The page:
Flight tests and commitment to research mark hypersonics progress
By LIZ STEIN AND GREG JOHNSTON|December 2020
The Hypersonic Technologies and Aerospace Planes Technical Committee works to expand the hypersonic knowledge base and promote continued hypersonic technology progress through ground and flight testing.
The covid-19 pandemic did not slow the pace of progress in hypersonics, with 2020 encompassing advancements in modeling and simulation, designs, ground test facilities and flight tests.
But first, in big news for students: the U.S. Department of Defense, through the Office of the Undersecretary of Defense for Research and Engineering Joint Hypersonics Transition Office, in October awarded Texas A&M University’s Engineering Experiment Station $20 million per year over five years to establish and manage the University Consortium for Applied Hypersonics. JHTO director Gillian Bussey said, “This effort focuses not only on developing technologies but also on funding applied research at universities and linking researchers in academia, government and industry.”
Advancing the state-of-the-art in simulation, researchers at the U.S. Department of Energy’s Sandia National Laboratories in June demonstrated the performance portability of their Sandia Parallel Aerodynamics and Re-entry Code, or SPARC. Highlighting the advantages of next-generation heterogenous computer architectures, a hypersonic simulation of a realistic re-entry trajectory ran up to 16 times faster on the DOE’s graphics processing unit-based Sierra supercomputer than on a central processing unit-based high-performance computing cluster.
Leveraging Cart3D’s adaptive mesh refinement capability, the Pterodactyl project at NASA’s Ames Research Center in California in June and July developed multiple concepts for non-propulsive control systems to achieve precision targeting of a deployable entry vehicle.
Enabling future designs, the German Aerospace Center’s Key Technologies for High Speed Return Flights of Launcher Stages, or STORT, program passed its preliminary design review in April. The flight experiment will demonstrate active and passive thermal management concepts and ceramic matrixed composite structures and perform measurements of shock wave boundary layer interactions.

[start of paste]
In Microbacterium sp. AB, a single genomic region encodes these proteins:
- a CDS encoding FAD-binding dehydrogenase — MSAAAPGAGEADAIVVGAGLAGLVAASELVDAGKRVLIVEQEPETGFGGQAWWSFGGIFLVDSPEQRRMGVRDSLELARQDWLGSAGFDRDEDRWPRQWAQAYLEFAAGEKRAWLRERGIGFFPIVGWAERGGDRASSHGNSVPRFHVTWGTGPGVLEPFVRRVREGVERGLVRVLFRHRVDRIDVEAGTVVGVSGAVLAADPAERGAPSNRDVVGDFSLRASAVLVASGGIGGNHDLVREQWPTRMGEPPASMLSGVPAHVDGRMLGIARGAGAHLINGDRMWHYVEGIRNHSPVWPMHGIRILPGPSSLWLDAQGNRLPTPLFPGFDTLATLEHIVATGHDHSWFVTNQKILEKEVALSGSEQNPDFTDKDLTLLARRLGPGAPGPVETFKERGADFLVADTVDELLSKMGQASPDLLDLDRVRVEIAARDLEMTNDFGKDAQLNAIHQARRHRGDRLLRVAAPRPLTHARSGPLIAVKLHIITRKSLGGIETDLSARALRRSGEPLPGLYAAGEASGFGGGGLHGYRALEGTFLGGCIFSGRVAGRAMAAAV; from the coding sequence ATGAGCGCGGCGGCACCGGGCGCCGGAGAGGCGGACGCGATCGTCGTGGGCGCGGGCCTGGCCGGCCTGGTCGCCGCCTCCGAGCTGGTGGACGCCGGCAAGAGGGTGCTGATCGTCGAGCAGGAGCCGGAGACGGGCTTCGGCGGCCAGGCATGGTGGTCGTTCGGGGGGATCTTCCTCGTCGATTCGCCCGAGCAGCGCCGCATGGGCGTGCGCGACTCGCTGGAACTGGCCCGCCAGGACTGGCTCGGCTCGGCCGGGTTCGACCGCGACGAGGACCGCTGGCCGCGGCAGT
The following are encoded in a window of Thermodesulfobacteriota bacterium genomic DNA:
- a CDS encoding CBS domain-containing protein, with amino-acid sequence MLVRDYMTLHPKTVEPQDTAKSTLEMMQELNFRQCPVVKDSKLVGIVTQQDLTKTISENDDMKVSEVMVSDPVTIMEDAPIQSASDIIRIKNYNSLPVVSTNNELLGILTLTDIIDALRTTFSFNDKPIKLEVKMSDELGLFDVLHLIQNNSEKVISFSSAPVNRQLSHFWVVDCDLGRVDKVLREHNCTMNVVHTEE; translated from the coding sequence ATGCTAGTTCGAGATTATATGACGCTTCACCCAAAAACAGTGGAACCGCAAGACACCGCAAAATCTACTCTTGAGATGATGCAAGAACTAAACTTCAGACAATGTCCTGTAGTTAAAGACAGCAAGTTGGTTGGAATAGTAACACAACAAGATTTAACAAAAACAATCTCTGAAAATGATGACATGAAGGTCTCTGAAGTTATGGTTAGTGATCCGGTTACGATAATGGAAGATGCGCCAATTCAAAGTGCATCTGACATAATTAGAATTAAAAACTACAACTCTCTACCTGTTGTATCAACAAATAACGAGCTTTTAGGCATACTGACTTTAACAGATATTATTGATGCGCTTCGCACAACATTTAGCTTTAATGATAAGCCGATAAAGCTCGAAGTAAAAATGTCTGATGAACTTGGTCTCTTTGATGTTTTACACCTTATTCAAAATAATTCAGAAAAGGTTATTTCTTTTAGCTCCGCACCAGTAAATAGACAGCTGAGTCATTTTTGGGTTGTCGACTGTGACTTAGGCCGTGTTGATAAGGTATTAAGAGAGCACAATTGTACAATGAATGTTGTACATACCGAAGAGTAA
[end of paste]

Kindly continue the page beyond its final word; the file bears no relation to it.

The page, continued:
In the commercial high-speed point-to-point domain, NASA’s Hypersonic Technology Project in January defined challenge areas to advance hypersonic flight for dual-use applications. In August, the U.S. Air Force awarded venture-backed startup Hermeus, based in Georgia, a contract for the conceptual design of a hypersonic personnel transport based on modifications to Hermeus’ existing Mach 5 passenger aircraft design.
This year saw university experimental facilities with low operational cost but high capability come online. Texas A&M University installed a large-scale Hypervelocity Expansion Tunnel that became fully operational in February. The tunnel provides flight-matched conditions up to Mach 15 and has a large complement of advanced laser-based diagnostics offered through the adjacent Aerospace Laboratory for Lasers, Electromagnetics and Optics. In October, the University of Texas at Arlington demonstrated the first femtosecond (millionth of a billionth of a second) two-photon absorption laser-induced fluorescence and femtosecond laser electronic excitation tagging diagnostic measurements at its arc-jet tunnel facility.
In the most tangible measure of progress for hypersonics, there were numerous flight tests during the year. In January, China released footage of a DF-26 missile launch during a military drill and said that it had speeds capable of up to Mach 18 and a range up to 6,000 kilometers. In March, JAXA, the Japan Aerospace Exploration Agency, tested a supersonic combustion ramjet in its hypersonic wind tunnel at the Kakuda Research Center in northern Japan. Also in March, the U.S. Defense Department completed a second test of its common hypersonic glide body, putting additional stresses on the system and validating the design, which is ready for transition to Army and Navy weapon system development. In September, the Indian Ministry of Defense Research and Development Organization said it flight tested a domestic hypersonic technology demonstrator vehicle for the first time. Also in September, China launched a reusable experimental spacecraft after multiple tests to ensure control during hypersonic re-entry.
Contributors: Rodney Bowersox, Gillian Bussey, Tyler Dean, Sarah D’Souza, Travis Fisher, Jagadeesh Gopalan, Ali Guelhan, Kevin Kremeyer, Chuck Leonard, Luca Maddalena, A.J. Piplica, Hideyuki Tanno, Nathan Tichenor and Mike White